Who Was John Ousley?

 
  • John Ousley was the first person formally hired to be the White House gardener.

  • He held the position as White House gardener from 1825–1852. That’s a long time! He was, indeed, a White House fixture!

  • He served Presidents John Quincy Adams, Andrew Jackson, Martin Van Buren, William Henry Harrison, John Tyler, James Polk, Zachary Taylor, Millard Fillmore, and Franklin Pierce. Whew!

  • He was an Irish immigrant who arrived in the United States in 1818 in the state of New Jersey.

  • He loved gardening and the care it takes to make things grow. He easily spouted off the botanical/scientific names for all the plants under his care.

  • He really enjoyed working in the dirt with President John Quincy Adams. They planted trees together.

  • During the 1830’s Mr. Ousley won several prizes at the exhibitions of the Columbian Horticultural Society.

  • Little is known of him after he left his employ at the White House.


Why Should I Care About the White House Gardens?

Oh, my! First of all, beautiful gardens bring music to the soul! It’s just impossible to be “down” amidst a beautiful garden!

Secondly, a study of gardens is a study of cultural and social trends and traditions. It’s a way to get a snapshot of life through the years. The types of plants used in a garden and how they were arranged tell much about the culture and the lifestyle of the times in which they existed. The White House grounds have gone from swampland and land on which cows and pigs grazed to the home of beautiful trees and formal arrangements of flowers and bushes. Today the grounds once again include kitchen gardens—a.k.a. vegetable gardens.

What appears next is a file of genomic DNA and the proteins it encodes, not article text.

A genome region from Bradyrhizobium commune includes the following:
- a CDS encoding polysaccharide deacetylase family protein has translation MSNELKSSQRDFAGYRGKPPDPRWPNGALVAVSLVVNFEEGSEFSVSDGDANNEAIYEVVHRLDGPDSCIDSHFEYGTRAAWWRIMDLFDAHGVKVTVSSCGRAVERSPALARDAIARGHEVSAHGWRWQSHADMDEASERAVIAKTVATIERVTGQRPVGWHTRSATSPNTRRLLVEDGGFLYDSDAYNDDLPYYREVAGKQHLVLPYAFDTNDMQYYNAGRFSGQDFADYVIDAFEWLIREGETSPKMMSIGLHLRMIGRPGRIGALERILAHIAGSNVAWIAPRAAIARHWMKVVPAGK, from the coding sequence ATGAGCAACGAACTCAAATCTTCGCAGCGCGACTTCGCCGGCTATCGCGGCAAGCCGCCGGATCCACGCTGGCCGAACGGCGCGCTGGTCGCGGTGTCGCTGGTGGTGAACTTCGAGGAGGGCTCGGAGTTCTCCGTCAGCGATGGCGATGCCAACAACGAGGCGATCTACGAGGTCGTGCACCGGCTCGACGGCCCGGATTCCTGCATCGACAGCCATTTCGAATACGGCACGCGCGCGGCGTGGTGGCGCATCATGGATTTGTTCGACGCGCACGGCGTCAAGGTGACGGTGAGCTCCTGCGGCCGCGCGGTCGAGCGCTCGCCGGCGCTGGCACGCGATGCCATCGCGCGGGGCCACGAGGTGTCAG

Here’s some information about gardens and gardening when Mr. Ousley worked at the White House—

  • Our early U.S. presidents had been farmers. Farming was in their blood. So, of course, the new White House should have gardens and landscaping. It was only natural!

  • In the new United States, everyone in rural areas had small farms and everyone in towns had vegetable gardens. Kitchen gardens were an economic necessity. Flower gardens were a social expectation.

  • In the early years of the new nation, gardens were needed at the White House to impress European heads of state. They were a way to show that the new nation was civilized and could compete with the great European countries. Most European nations had vast and beautiful gardens—

—  Versailles (France)

—  Hampton Court (England)

—  Het Loo (Netherlands)

—  Boboli Gardens (Italy)

—  Isola Bella (Italy)

  • President George Washington never lived in the White House but he had plans and visions for it. His vision was for a mansion with grounds that would rival Versailles.

  • The first thing President Thomas Jefferson (third U. S. President) did to improve the landscaping at the White House was to remove two outhouses outside the White House door and build two water closets inside the White House. Later he created extensive plans to landscape around the White House and did a mass planting of trees.

  • When John Ousley left his employ at the White House, cut flowers used as arrangements inside the House had not become popular so flowers were not yet grown for that purpose.

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